One of my favorite aspects of backpacking is getting to introduce new enthusiasts to it. Over the years, I’ve had the privilege to introduce half a dozen young men to this worthwhile pursuit, and this trip was a long awaited opportunity to take my fourteen year old nephew and eighteen year old brother on their first and second backpacking trips respectively. Tackling a 24 hour Greyhound trip each way from and to his home in Houston, my brother and I laughed at the fact that he literally spent more time on the road than we did in the actual woods.
While my wife is in Alaska, I’ve been experiencing her stay-at-home mom life for going on five days now, and one important technique I have learned now is the importance of burning off excess energy at regular intervals. Particularly for the boys, if energy is allowed to build up, it finds a way to escape, usually by way of fighting, irritating whoever is around, or getting hurt. In an effort to avoid all of this, we visited one of my favorite nearby spots today, the prehistoric mounds on the edge of the Etowah River.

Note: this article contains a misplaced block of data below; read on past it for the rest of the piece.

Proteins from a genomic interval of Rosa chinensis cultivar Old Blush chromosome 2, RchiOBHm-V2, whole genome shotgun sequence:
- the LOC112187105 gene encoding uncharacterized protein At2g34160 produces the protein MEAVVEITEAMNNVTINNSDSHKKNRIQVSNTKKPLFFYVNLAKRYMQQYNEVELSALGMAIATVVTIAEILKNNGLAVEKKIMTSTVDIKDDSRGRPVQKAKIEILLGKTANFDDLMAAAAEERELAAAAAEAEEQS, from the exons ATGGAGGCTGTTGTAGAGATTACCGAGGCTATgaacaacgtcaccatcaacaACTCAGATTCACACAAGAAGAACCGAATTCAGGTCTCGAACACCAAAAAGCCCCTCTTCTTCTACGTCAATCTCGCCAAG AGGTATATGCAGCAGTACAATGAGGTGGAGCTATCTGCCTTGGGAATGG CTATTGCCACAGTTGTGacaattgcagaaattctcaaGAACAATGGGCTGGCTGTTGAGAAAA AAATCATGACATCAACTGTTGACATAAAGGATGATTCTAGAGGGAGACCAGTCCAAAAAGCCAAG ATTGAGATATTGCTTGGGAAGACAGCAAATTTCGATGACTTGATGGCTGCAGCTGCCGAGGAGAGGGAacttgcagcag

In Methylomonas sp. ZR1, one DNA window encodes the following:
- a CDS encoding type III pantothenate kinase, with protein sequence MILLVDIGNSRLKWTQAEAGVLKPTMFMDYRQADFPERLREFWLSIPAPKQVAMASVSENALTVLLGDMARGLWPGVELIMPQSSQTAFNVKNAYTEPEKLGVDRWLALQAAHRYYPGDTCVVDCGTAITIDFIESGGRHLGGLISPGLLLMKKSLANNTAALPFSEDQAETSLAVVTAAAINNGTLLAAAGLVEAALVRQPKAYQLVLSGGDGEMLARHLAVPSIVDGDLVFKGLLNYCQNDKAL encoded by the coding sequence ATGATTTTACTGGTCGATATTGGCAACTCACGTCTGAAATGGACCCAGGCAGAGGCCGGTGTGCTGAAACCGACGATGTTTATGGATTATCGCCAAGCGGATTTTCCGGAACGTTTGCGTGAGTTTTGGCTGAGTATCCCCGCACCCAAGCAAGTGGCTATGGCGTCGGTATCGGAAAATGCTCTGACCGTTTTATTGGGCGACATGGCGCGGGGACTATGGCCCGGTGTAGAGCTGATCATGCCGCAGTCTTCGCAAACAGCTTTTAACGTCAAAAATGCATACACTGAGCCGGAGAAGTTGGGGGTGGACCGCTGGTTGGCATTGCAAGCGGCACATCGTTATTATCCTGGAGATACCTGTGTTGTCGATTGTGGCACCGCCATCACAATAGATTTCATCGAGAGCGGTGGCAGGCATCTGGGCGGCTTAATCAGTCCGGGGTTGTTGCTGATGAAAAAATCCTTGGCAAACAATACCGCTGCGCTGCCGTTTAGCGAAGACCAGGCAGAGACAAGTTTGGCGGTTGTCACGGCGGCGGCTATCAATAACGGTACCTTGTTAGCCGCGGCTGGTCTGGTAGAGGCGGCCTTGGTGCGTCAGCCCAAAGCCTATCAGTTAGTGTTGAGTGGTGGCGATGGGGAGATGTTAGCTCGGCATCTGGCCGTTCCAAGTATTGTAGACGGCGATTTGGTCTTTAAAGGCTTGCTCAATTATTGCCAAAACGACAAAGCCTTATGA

If you buy Opinel folding knives with the intention of customizing them, one of the first things you might want to explore is the basic disassembly. The wonderful simplicity is one of the aspects of this design that made it innovative for it’s time and an enduring style to be carried even today. Completely disassembled, this folder is composed of only five distinct pieces – the wood handle, the blade, an inner collar, a pin, and an outer collar/viroblock.
Over the course of the last few years, my love of knives has moved through different phases and dozens of knives have passed through my hands. Nearly all of those knives have gone on to other owners eventually, as I don’t like to keep knives around that I don’t use, but a handful have proven to be such gems that they’re high in my mind for performance:value consideration.